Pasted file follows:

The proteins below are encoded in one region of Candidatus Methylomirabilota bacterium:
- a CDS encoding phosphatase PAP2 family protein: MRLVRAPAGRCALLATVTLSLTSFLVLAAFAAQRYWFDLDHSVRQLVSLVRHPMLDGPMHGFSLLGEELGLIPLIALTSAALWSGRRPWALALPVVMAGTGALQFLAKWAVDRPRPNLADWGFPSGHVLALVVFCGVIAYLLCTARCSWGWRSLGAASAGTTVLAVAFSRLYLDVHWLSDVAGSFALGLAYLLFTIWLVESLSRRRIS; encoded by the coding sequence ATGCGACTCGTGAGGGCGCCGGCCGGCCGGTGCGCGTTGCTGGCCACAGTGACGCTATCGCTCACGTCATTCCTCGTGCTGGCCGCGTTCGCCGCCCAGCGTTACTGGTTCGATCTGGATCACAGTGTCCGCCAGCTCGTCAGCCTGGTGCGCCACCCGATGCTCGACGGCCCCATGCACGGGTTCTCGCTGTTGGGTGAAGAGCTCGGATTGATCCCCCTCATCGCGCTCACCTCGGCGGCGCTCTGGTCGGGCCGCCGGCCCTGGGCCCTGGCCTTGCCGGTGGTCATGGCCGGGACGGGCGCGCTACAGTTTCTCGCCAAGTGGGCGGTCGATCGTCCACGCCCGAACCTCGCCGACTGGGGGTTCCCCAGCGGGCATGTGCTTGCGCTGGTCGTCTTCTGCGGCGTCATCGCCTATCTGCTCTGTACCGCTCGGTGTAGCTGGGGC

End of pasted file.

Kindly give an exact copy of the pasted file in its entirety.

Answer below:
The proteins below are encoded in one region of Candidatus Methylomirabilota bacterium:
- a CDS encoding phosphatase PAP2 family protein: MRLVRAPAGRCALLATVTLSLTSFLVLAAFAAQRYWFDLDHSVRQLVSLVRHPMLDGPMHGFSLLGEELGLIPLIALTSAALWSGRRPWALALPVVMAGTGALQFLAKWAVDRPRPNLADWGFPSGHVLALVVFCGVIAYLLCTARCSWGWRSLGAASAGTTVLAVAFSRLYLDVHWLSDVAGSFALGLAYLLFTIWLVESLSRRRIS; encoded by the coding sequence ATGCGACTCGTGAGGGCGCCGGCCGGCCGGTGCGCGTTGCTGGCCACAGTGACGCTATCGCTCACGTCATTCCTCGTGCTGGCCGCGTTCGCCGCCCAGCGTTACTGGTTCGATCTGGATCACAGTGTCCGCCAGCTCGTCAGCCTGGTGCGCCACCCGATGCTCGACGGCCCCATGCACGGGTTCTCGCTGTTGGGTGAAGAGCTCGGATTGATCCCCCTCATCGCGCTCACCTCGGCGGCGCTCTGGTCGGGCCGCCGGCCCTGGGCCCTGGCCTTGCCGGTGGTCATGGCCGGGACGGGCGCGCTACAGTTTCTCGCCAAGTGGGCGGTCGATCGTCCACGCCCGAACCTCGCCGACTGGGGGTTCCCCAGCGGGCATGTGCTTGCGCTGGTCGTCTTCTGCGGCGTCATCGCCTATCTGCTCTGTACCGCTCGGTGTAGCTGGGGC